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Fall 2016 | Ventures

Date: Aug 26, 2016

Building on Student Success

By: Sherry Bithell

Breaking News

As Ventures was at the printer, the University made three important announcements: The Academic Center will now be known as the Kevin J. Manning Academic Center; the School of Health Professions has been renamed The Sandra R. Berman School of Nursing and Health Professions; and the School of the Sciences is now The Beverly K. Fine School of the Sciences. Look for more information on these exciting changes at and in the winter issue of Ventures. Read the press release.

At Stevenson, change is always in the air—so much so that SU’s signature green could be ascribed to its constant growth.

“This is a particularly exciting fall as we open our largest academic building,” says President Kevin J. Manning, Ph.D. “Stevenson’s new Academic Center will provide state-of-the-art instructional resources for the School of the Sciences and the new School of Health Professions as well as space for the School of Design.” Yet the benefits of this space aren’t limited to these three undergraduate Schools—the new Center will touch all areas of the University, not just during its debut semester but for years to come.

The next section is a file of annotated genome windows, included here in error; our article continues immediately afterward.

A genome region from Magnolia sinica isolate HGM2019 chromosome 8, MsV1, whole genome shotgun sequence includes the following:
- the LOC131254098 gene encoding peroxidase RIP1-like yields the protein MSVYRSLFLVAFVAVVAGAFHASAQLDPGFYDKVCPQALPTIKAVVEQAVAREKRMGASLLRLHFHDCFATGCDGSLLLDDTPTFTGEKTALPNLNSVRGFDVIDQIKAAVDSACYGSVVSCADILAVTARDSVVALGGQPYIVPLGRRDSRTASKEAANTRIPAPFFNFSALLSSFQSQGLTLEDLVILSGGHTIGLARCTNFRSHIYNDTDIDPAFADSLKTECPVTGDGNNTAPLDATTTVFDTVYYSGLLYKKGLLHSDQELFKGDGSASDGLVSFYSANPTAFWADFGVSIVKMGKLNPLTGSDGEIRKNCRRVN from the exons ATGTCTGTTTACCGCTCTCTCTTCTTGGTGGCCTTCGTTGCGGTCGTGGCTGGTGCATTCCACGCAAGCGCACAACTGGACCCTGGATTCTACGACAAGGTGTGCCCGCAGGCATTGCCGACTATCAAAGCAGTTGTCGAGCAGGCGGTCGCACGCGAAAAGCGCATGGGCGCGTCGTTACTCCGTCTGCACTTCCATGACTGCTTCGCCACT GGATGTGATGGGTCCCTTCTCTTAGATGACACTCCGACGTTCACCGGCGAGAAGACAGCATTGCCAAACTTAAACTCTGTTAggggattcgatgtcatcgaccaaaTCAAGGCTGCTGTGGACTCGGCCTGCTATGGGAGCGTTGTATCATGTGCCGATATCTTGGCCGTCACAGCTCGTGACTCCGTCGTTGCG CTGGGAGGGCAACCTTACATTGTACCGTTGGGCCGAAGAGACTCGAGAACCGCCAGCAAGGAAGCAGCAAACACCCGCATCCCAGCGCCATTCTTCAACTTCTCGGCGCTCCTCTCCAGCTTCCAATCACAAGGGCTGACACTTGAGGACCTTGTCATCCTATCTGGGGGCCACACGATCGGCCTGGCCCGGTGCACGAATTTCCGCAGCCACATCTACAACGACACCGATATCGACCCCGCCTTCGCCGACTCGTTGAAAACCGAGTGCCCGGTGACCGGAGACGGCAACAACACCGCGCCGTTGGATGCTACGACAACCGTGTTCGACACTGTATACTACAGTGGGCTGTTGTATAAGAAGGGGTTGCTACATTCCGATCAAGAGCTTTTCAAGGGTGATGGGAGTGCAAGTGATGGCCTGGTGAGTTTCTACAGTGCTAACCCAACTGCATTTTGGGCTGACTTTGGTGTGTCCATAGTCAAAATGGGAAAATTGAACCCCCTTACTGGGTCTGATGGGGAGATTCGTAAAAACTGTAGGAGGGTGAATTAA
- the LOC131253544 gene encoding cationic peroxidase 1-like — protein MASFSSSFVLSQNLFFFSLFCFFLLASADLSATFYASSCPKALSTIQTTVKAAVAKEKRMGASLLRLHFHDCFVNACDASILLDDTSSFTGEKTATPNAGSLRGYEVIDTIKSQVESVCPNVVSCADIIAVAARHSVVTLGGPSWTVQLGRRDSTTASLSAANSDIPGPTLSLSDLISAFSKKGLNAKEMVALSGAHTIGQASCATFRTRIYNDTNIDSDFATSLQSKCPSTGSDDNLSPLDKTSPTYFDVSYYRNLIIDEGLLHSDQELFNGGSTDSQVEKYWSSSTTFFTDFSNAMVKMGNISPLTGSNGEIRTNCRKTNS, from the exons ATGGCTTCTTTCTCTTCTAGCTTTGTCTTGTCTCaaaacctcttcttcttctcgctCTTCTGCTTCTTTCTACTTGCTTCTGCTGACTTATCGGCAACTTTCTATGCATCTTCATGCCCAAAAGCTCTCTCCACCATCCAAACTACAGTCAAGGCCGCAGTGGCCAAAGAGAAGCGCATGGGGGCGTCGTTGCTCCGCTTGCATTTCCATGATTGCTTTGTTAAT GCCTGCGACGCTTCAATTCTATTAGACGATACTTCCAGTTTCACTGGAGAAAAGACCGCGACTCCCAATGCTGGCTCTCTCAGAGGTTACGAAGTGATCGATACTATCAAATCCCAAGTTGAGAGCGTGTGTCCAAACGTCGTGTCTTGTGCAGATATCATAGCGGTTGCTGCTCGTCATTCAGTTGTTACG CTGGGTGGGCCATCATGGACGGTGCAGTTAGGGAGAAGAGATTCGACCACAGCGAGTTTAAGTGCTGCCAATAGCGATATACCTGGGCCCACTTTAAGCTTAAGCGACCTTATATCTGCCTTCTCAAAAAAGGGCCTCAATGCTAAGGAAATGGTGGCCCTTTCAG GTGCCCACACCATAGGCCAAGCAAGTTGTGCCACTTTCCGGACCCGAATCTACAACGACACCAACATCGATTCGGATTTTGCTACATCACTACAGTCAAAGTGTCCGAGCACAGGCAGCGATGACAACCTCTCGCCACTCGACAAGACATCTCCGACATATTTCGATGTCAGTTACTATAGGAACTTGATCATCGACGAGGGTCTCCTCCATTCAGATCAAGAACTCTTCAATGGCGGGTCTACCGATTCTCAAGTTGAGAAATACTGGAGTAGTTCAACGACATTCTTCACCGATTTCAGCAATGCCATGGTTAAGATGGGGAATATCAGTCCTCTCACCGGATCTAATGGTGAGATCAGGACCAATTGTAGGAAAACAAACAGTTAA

Crunching the Numbers

In 2011, Stevenson purchased the former Shire Pharmaceuticals property located adjacent to its Owings Mills Campus. In 2013, the 18,000-square-foot School of Design building opened for its first classes, but the campus’ second building, the pharmaceutical company’s primary manufacturing facility, needed further work to be classroom-ready. In partnership with builder—and longtime University friend—Howard Brown, Stevenson was able to renovate the existing space at a fraction of the cost of what other universities would pay, says Tim Campbell, Executive Vice President for Financial Affairs and CFO. “By working with Howard Brown, we were able to renovate this building much more efficiently than it would have taken to produce such a state-of-the art facility by starting from scratch.”